The biggest question I get asked now that all the soybeans have been harvested is, what lessons did we learn and what can growers do differently next year? My answer would usually include a joke about not using as much water. However, despite having too much rain last year, the soybeans didn’t seem to suffer as much as expected based on final yields.
Tillage is the first thing that I would address in the answer. No-till soybeans have had a tough couple of years. I believe that having some form of tillage ahead of soybeans has paid off the last two years. I have one customer that I work with who is going to try planting his soybeans in strip-till next year, so I’m interested to see how that turns out.
Planting date is another important item that comes up in the discussion. I am a firm believer in early planting of soybeans, and May 1 is a good day to start. Specifically, plant the fields with the highest yield potential first, starting on or close to that date. Every year, I chart planting dates and yields of certain varieties of soybeans, and there is always a strong correlation.
The next lesson has to do with weed control. If you are not already using a residual pre-emerge, why not? Times have changed, and some growers learned that the hard way this year. Weeds are the one pest that is relatively easy to control, but you have to use the tools available. Part of my answer to the question may also include adding inputs during the growing season. These include biologicals, micronutrients, fungicides, nitrogen and insecticides.
Here is my very quick recipe for success based on what I have learned over the past several years. Biologicals and/or micronutrients can be used, if the crop is under stress and requires the additional nutrients—the need can always be validated by tissue testing. Fungicides should be used on soybeans—I think this past year would show that fungicides had a great return on investment. Nitrogen—the jury is still out on this one—I am thinking about doing some more testing on this subject. Soybeans certainly need nitrogen, so adding nitrogen is not going to hurt.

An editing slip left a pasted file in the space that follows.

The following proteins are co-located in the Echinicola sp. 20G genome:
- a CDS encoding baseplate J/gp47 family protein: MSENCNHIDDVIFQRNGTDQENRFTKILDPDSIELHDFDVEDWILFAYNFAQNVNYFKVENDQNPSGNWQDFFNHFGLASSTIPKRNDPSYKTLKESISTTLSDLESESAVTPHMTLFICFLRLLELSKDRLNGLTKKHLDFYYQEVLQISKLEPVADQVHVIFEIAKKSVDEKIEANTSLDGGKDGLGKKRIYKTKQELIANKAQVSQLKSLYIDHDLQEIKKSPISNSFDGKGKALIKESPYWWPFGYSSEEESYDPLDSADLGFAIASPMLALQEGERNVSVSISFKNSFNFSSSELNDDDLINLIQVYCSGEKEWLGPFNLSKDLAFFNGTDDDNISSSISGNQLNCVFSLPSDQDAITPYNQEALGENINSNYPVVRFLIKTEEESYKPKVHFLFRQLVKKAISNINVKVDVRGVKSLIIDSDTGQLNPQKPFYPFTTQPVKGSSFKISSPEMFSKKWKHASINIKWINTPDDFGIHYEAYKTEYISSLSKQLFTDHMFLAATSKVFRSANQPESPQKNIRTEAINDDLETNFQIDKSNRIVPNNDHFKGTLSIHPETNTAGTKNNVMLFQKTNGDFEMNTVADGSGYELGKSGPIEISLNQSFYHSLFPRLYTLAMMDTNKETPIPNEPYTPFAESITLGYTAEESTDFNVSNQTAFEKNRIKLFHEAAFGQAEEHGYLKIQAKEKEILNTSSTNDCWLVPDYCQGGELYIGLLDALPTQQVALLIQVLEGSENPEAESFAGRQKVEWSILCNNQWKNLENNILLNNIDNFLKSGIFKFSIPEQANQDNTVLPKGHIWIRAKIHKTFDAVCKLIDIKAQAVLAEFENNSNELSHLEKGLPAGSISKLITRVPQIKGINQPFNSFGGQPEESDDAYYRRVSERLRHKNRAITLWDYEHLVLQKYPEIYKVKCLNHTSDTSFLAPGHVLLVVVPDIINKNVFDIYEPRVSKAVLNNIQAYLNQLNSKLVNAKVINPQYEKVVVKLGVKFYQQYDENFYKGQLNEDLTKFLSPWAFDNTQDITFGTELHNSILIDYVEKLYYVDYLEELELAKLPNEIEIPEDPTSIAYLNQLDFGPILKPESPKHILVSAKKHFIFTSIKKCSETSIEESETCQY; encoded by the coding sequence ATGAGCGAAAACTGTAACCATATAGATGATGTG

I am more concerned that we are not getting a good return for the dollars being spent on the crop. Insecticides should only be used if you have an insect problem. I have seen insecticides sprayed time and time again because it was convenient, and not because it was necessary.
The final comment I would make about lessons learned that could carry over to next year would be about harvest timeliness. It was very hard for me to watch the thousands of bushels of soybeans coming in under 8 percent moisture—those are bushels you are leaving on the table. A lot of the soybeans that were harvested early this year had plants that were still green, but the beans were well within harvesting moisture, so get out there early next year! Good luck on your 2016 soybean crop!
It has been a pleasure working as your soybean envoy this year for District 2.
Jeff Keifer specializes in agronomic data and technology at the Elburn Cooperative Company. His job requires him to help his fellow sales team deliver agronomic and technological knowledge to their customers. Jeff is a 2001 graduate from the University of Wyoming with a degree in Agroecology and is glad to be back working in his home area.